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Mental Health

Anxiety and Depression in Lockdown

In this article we’ll look at some ways to manage your mental health while social distancing.

Managing Your Mental Health in Lockdown

Cancelled travel plans, indefinite isolation, panic over scarce resources, and information overload could be a recipe for unchecked anxiety and depression. Read our article below for some tips on managing low mood in lockdown.

Stick to a routine

Try to maintain as much structure in your day as possible. Your days might look very different to how they did before lockdown, however you should aim to wake up and go to bed at the same time, eat proper meals, shower as normal, and try to get some fresh air. While it’s a great opportunity to wear some comfy clothes, change out of your PJs every day. If you have certain days to do chores around the home, stick to these.

Sticking to a routine means there is less time for dark, intrusive thoughts to escalate and it’ll be easier to transition back to normal.

Avoid the news

The constant coverage of the pandemic can make it very easy to obsess over every new article. Social media is saturated with articles and posts, sometimes spreading misinformation or coming from untrustworthy sources.

You might find it helpful to choose some sources you know you can trust, and only check them for a limited amount of time each day. This way you can ensure you’re only getting the facts you need rather than speculation and, ultimately, fearmongering.

Look after your wellbeing

Make sure you are looking after yourself. Do what you can to get enough sleep, try to get some fresh air, and eat well.

You should also make sure you are getting enough natural sunlight. You might want to consider going for a daily walk of about 10-15 minutes. This ensure you are getting fresh air and natural sunlight, which will increase serotonin and Vitamin D levels in the body.

Consider your environment

If your surroundings are unorganised and unclean, it may have an effect on your mental health. Keep your home clean and tidy, as this will help to reduce feelings of unease and even claustrophobia.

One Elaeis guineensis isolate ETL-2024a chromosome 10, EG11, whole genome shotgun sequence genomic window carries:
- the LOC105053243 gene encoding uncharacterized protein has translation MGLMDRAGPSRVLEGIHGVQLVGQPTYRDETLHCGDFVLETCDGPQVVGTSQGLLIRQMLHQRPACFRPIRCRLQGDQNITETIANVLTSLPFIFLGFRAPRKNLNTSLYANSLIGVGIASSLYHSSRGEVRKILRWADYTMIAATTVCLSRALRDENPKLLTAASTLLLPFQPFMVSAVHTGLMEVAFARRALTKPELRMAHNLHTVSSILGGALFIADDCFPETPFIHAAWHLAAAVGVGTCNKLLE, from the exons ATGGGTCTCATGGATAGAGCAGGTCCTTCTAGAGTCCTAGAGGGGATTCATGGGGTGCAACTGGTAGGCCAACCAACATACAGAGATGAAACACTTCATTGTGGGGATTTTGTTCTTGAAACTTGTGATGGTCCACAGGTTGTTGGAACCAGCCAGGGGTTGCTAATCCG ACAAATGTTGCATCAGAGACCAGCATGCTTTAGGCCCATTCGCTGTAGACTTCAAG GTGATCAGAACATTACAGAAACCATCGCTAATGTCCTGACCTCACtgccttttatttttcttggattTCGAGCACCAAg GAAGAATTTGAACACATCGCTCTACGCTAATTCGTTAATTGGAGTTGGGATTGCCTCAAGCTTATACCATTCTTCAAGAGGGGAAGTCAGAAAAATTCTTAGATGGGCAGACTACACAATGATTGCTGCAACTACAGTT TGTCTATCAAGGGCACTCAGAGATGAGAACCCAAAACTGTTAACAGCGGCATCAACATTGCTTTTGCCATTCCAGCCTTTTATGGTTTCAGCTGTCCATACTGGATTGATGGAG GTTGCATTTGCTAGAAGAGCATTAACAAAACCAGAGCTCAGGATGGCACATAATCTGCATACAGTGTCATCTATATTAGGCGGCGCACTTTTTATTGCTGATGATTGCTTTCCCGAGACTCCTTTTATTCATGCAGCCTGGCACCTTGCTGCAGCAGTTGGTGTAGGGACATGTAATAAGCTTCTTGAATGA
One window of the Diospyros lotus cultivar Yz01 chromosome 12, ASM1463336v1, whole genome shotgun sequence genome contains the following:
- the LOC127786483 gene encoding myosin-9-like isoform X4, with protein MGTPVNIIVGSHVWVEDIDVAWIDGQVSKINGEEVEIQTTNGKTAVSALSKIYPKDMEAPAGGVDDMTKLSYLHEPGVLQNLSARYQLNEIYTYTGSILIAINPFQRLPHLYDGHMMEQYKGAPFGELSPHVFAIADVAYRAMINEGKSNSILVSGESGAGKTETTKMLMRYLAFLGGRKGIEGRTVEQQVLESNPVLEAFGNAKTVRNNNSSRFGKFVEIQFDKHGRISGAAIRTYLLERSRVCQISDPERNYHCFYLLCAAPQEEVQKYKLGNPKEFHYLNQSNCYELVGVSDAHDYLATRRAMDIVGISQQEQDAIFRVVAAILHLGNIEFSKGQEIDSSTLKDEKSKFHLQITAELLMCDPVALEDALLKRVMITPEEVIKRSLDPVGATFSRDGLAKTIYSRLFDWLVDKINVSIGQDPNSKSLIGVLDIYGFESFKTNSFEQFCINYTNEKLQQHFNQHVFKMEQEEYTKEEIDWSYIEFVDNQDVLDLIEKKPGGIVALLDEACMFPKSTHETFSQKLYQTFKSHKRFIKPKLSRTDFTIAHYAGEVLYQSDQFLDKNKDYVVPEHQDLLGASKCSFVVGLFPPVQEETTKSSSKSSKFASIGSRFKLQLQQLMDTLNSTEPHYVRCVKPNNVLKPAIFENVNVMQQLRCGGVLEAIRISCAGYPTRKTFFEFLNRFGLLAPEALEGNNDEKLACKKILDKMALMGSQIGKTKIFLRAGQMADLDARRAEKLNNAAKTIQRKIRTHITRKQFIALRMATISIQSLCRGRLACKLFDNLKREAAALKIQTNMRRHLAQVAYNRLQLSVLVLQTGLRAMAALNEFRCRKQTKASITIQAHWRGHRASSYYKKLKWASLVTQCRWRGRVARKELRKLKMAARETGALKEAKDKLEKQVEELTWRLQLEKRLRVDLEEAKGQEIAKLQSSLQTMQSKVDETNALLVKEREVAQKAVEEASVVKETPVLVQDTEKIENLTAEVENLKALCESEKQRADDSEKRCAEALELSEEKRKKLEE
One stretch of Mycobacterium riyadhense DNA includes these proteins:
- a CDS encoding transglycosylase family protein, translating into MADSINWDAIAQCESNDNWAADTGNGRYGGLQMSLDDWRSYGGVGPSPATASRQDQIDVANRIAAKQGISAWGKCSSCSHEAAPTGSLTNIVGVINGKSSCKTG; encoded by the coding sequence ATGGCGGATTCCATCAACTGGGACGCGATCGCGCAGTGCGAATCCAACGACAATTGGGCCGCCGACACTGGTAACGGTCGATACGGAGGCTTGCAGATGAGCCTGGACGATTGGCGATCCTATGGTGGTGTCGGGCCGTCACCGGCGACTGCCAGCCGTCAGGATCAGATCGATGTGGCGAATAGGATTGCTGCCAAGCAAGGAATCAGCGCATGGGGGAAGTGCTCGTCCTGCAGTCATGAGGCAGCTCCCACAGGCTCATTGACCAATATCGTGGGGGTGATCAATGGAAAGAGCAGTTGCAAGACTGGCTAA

You may also want to set up boundaries or ‘mental zones’ for your daily activities. For example, if you are working from home, set up a space with a desk and an appropriate chair to work from, rather than the sofa. Don’t eat in bed. Loosening these boundaries can make the day feel very long and can interrupt your routine.

Have something to look forward to each day

If possible, try to find something you enjoy doing that you can do each day. Starting a daily journal, taking a walk, calling a friend or relative, or even doing some art can help you to keep busy.

Ask for support

It’s not a sign of weakness to reach out to people and ask for support. Call or message friends and family. You never know, they might be feeling the same way you do.

If you don’t feel comfortable calling someone you know, you can call one of the many helplines in the UK:

Samaritans. To talk about anything that is upsetting you, you can contact Samaritans 24 hours a day, 365 days a year. You can call 116 123 (free from any phone), or email [email protected]. You can also call the Welsh Language Line on 0300 123 3011 (7pm–11pm every day).

SANEline. If you're experiencing a mental health problem or supporting someone else, you can call SANEline on 0300 304 7000 (4.30pm–10.30pm every day).

The Mix. If you're under 25, you can call The Mix on 0808 808 4994 (Sunday-Friday 2pm–11pm), request support by email using this form on The Mix website or use their crisis text messenger service.

Papyrus HOPELINEUK. If you're under 35 and struggling with suicidal feelings, or concerned about a young person who might be struggling, you can call Papyrus HOPELINEUK on 0800 068 4141 (weekdays 10am-10pm, weekends 2pm-10pm and bank holidays 2pm–10pm), email [email protected] or text 07786 209 697.

Campaign Against Living Miserably (CALM). If you identify as male, you can call the Campaign Against Living Miserably (CALM) on 0800 58 58 58 (5pm–midnight every day) or use their webchat service.

Nightline. If you're a student, you can look on the Nightline website to see if your university or college offers a night-time listening service. Nightline phone operators are all students too.

Switchboard. If you identify as gay, lesbian, bisexual or transgender, you can call Switchboard on 0300 330 0630 (10am–10pm every day), email [email protected] or use their webchat service. Phone operators all identify as LGBT+.

C.A.L.L. If you live in Wales, you can call the Community Advice and Listening Line (C.A.L.L.) on 0800 132 737 (open 24/7) or you can text 'help' followed by a question to 81066.

Helplines Partnership. For more options, visit the Helplines Partnership website for a directory of UK helplines. Mind's Infoline can also help you find services that can support you. If you're outside the UK, the Befrienders Worldwide website has a tool to search by country for emotional support helplines around the world.